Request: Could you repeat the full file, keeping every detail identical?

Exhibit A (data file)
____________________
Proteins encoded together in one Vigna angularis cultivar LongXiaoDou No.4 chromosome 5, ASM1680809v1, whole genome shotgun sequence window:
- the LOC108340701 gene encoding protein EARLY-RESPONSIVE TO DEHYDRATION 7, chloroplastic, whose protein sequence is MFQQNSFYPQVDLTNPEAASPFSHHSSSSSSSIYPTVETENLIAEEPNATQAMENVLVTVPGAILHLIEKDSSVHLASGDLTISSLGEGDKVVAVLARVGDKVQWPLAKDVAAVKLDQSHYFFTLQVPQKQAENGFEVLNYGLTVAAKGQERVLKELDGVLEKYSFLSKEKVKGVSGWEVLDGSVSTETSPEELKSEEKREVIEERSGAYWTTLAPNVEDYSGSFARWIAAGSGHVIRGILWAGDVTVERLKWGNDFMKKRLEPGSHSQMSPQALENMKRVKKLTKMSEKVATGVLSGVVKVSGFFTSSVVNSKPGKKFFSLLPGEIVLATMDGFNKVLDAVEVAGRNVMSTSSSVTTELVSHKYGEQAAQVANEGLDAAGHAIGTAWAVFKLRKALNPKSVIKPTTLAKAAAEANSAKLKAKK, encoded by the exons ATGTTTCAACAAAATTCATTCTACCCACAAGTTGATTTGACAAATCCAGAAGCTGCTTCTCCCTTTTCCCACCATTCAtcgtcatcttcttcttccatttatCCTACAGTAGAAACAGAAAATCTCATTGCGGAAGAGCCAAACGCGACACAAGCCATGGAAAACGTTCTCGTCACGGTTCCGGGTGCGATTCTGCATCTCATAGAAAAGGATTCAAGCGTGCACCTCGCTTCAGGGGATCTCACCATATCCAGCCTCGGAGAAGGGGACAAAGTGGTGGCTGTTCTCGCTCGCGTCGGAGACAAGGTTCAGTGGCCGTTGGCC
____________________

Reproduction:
Proteins encoded together in one Vigna angularis cultivar LongXiaoDou No.4 chromosome 5, ASM1680809v1, whole genome shotgun sequence window:
- the LOC108340701 gene encoding protein EARLY-RESPONSIVE TO DEHYDRATION 7, chloroplastic, whose protein sequence is MFQQNSFYPQVDLTNPEAASPFSHHSSSSSSSIYPTVETENLIAEEPNATQAMENVLVTVPGAILHLIEKDSSVHLASGDLTISSLGEGDKVVAVLARVGDKVQWPLAKDVAAVKLDQSHYFFTLQVPQKQAENGFEVLNYGLTVAAKGQERVLKELDGVLEKYSFLSKEKVKGVSGWEVLDGSVSTETSPEELKSEEKREVIEERSGAYWTTLAPNVEDYSGSFARWIAAGSGHVIRGILWAGDVTVERLKWGNDFMKKRLEPGSHSQMSPQALENMKRVKKLTKMSEKVATGVLSGVVKVSGFFTSSVVNSKPGKKFFSLLPGEIVLATMDGFNKVLDAVEVAGRNVMSTSSSVTTELVSHKYGEQAAQVANEGLDAAGHAIGTAWAVFKLRKALNPKSVIKPTTLAKAAAEANSAKLKAKK, encoded by the exons ATGTTTCAACAAAATTCATTCTACCCACAAGTTGATTTGACAAATCCAGAAGCTGCTTCTCCCTTTTCCCACCATTCAtcgtcatcttcttcttccatttatCCTACAGTAGAAACAGAAAATCTCATTGCGGAAGAGCCAAACGCGACACAAGCCATGGAAAACGTTCTCGTCACGGTTCCGGGTGCGATTCTGCATCTCATAGAAAAGGATTCAAGCGTGCACCTCGCTTCAGGGGATCTCACCATATCCAGCCTCGGAGAAGGGGACAAAGTGGTGGCTGTTCTCGCTCGCGTCGGAGACAAGGTTCAGTGGCCGTTGGCC